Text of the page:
Confessions of a Dangerous Mind Review
By Shawn McKenzie 02/08/2003
Confessions of a Dangerous Mind is a movie that I’d been looking forward to mainly because the story intrigued me. Was Chuck Barris crazy, or was he telling the truth. This movie doesn’t necessarily answer your question. In fact, it may make you wonder even more.
The movie starts in 1981 and TV producer Chuck Barris (Sam Rockwell) has locked himself inside a New York hotel. He is standing naked in front of the TV, the medium that made him successful and is having a mental breakdown. He decides the only way he will back his mental state back is by writing a “cautionary tale” of his life. Through a sequence of flashbacks, we see him tell that tale. He starts in 1940, where a sexual encounter with a cousin named Tuvia (Chelsea Ceci) has defined his relationship with women. It’s then on to 1955 in New York where he institutes himself into the world of TV production as a NBC page. In 1961, he is now in Philadelphia where he's writing pop songs and trying to make a pilot. It's in Philly that he meets the sexually adventurous Penny (Drew Barrymore) who gives him the idea for his first hit, “The Dating Game.” He also meets Jim Byrd (George Clooney), a CIA recruiter who believes Chuck fits the profile to be a freelance hit man. Barris thinks he is crazy and doesn’t want to do it at first, but after his pilot is turned down, he eventually agrees to go through the training process, and later, turns out to be rather talented in the field. He uses his chaperone duties on “The Dating Game” (which ultimately gets picked up as a successful time-filler for ABC) as his cover for his hits. As his television career gets bigger, he wants to just be a TV producer and drop the CIA gig, but his contact with suspicious operatives such as Patricia Watson (Julia Roberts) and Keeler (Rutger Hauer) means that he knows too much and can never leave. He realizes he has to learn how to become a TV producer by day and an assassin by night. This is on top of dealing with his shaky relationship with Penny and his latest mission to find a mole intent on bumping off operatives, himself being one of them.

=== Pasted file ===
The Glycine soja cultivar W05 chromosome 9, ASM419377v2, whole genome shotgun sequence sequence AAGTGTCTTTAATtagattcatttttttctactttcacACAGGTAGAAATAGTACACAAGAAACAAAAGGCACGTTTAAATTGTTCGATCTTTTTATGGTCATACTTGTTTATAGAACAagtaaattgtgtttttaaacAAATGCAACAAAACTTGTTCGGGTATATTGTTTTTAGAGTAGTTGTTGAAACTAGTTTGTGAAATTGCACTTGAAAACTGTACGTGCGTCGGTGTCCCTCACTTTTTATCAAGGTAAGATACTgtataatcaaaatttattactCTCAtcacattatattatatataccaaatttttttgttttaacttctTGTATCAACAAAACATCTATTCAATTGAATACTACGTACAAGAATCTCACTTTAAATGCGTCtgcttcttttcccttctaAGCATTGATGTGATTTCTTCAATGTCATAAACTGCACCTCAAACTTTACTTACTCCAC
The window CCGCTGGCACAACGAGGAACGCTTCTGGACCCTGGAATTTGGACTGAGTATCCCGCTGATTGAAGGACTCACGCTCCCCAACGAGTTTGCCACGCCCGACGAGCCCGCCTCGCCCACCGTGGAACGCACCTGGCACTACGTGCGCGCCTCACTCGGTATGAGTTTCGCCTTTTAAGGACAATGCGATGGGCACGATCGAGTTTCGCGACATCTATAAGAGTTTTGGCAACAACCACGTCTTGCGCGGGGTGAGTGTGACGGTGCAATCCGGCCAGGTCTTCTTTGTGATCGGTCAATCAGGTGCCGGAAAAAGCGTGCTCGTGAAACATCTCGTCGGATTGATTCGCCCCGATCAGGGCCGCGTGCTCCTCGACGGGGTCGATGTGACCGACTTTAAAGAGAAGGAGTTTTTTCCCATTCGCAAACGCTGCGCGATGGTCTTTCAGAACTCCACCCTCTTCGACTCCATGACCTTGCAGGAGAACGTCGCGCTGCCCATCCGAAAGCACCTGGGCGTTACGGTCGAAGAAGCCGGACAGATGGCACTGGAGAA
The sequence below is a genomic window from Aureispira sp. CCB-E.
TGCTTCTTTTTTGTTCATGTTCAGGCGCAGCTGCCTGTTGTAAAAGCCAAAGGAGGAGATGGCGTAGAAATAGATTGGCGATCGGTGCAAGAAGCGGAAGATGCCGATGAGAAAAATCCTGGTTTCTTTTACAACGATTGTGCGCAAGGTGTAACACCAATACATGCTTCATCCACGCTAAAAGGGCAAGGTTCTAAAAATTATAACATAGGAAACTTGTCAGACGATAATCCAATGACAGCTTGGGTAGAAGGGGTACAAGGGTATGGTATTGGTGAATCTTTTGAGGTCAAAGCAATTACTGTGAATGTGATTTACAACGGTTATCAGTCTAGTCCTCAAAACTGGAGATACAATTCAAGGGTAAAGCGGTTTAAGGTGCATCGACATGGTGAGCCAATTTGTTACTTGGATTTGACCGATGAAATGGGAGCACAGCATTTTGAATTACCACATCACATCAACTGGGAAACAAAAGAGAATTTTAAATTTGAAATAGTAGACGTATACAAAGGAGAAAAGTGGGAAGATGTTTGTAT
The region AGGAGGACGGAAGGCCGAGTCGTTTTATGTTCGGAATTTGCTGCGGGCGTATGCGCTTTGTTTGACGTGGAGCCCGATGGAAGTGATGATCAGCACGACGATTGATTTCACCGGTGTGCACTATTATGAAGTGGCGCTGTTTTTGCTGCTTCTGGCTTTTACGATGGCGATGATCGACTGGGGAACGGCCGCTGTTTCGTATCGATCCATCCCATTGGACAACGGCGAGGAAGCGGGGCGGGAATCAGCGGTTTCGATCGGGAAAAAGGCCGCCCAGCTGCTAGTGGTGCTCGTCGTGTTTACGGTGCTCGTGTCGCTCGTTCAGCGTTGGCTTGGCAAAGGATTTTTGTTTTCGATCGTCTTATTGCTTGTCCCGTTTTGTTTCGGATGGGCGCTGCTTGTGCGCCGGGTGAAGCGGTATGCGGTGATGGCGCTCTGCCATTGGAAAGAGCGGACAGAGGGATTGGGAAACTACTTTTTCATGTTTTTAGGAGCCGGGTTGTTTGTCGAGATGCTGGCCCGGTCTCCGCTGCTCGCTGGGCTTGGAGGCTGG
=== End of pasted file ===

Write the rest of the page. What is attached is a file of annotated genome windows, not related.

This movie is based off Barris’s 1982 biography of the same name and it is weird, but not hard to follow. Clooney chose this project to be his directorial debut, and while it has some of the usual “art house” trappings, it is a very entertaining film. It made me think that Barris is the inventor of many of the shows that inspired the reality shows of today. The influence of his three big hits, “The Dating Game,” “The Newlywed Game,” and “The Gong Show” could easily be seen in “The Bachelor,” “Temptation Island,” and “30 Seconds to Fame,” respectively.
Clooney chose the right person to play Barris with Rockwell. He is the right combination of creepy and goofy. In fact, everyone plays their part well, including the mysterious character played by Roberts.
Confessions of a Dangerous Mind doesn’t clear up the “is he crazy” question, but maybe it isn’t a question that is meant to be answered (or shouldn’t be answered.) You will have to decide for yourself what is real and what is just the overactive imagination of a trash TV pioneer.
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